Faculty members of the Graduate School and Faculty of Education exchanged views with members of a delegation from National Chiayi University (Taiwan) on October 9, 2018.
The School of Education has undertaken the following Specialized Section activities of the HaRP Program under the Inter-University Exchange Project (Russia). In 2017, the school launched an exchange program with the Faculty of Education of Sakhalin State University, one of its partner institutions in the ESD Campus Asia-Pacific Program, a short-term overseas exchange study program featuring six universities in five countries. In the same year, the school and Sakhalin State University also implemented a three-month student exchange program with credit transfer in the form of the ESD Global Partnership Collaborative Educational Program (Hokkaido University dispatched two to four undergraduate students). Both programs are aimed at deepening students’ learning to achieve the UN SDGs from the perspectives of cross-cultural understanding and multilingual education, with an ultimate goal of realizing inclusive education to foster the development of social educators (pedagogues) through practical experiences. In the three-month student exchange program, in particular, students choose one of the fields of study covered by the School of Education (namely, pedagogical foundations of education, social science of education, psychology of education, and science of health and physical education) and learn about the global challenges highlighted by the SDGs through advanced integration into pedagogy. Through academic pursuits in those disciplines, the program promotes personnel exchanges and helps develop global human resources with broad views so that students who successfully complete the program will serve as a bridge between Hokkaido and Sakhalin, which are closely connected with each other historically and geographically, for the future of Japan and Russia.
On April 19, 2017, the Graduate School and Faculty of Education held an academic exchange program with a delegation from the Graduate School of Education of Nakhon Pathom Rajabhat University (NPRU) in Thailand. The delegation consisted of a total of 27 members: 6 faculty members, 19 doctoral students, and 2 administrative staff members, and the program took place in a large conference room in the School of Education. Located in Nakhon Pathom Province, roughly 60 km west of Bangkok, NPRU was originally established as a teacher training school and merged with Nakhon Pathom Rajabhat University in 2006 into a university with five faculties (Education, Science and Technology, Humanities and Social Science, Management Science, and Nursing).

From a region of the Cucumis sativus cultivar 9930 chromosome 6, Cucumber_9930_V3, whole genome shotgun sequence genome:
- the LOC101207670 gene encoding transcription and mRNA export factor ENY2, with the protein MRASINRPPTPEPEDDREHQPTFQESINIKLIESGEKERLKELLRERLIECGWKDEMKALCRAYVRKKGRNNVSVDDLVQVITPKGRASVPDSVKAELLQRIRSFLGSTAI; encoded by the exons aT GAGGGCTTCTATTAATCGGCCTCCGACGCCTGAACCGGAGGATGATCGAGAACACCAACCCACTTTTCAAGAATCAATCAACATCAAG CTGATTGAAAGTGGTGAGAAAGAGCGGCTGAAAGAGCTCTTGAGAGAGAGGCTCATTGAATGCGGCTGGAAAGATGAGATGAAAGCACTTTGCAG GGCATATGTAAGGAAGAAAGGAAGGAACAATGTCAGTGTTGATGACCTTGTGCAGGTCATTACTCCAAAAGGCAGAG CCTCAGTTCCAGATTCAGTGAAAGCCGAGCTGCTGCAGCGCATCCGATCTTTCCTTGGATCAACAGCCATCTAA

During the program, a Hokkaido University representative introduced the present situation of research and education at the University and its departments using the University’s website. On behalf of the delegation, Associate Professor Pitchayapa Yuenyaw gave an overview of NPRU, followed by Associate Professor Jittirat Seanglertuthai presenting his research results regarding teaching methods. The afternoon session began with a presentation by Professor Toshiro Yokoi of the Faculty of Education regarding the Japanese educational system and its challenges, which was followed by a lively Q&A session and discussions about the educational systems, research areas, graduate programs and the like in Japan and Thailand. Since all the doctoral students in the delegation shoulder the responsibility for compulsory and higher education in Thai communities as teachers, school principals, education board members or university faculty members, discussion topics also included the importance of partnership with communities, not just education administration and school management.
Hokkaido University and NPRU are yet to conclude a university-wide agreement or departmental exchange agreement with each other, but they concluded the academic exchange program with the hope that future collaborations, such as NPRU’s dispatches of graduate students to the Hokkaido Summer Institute and research exchanges among faculty members, will lead to discussions about the possible conclusion of a partnership agreement.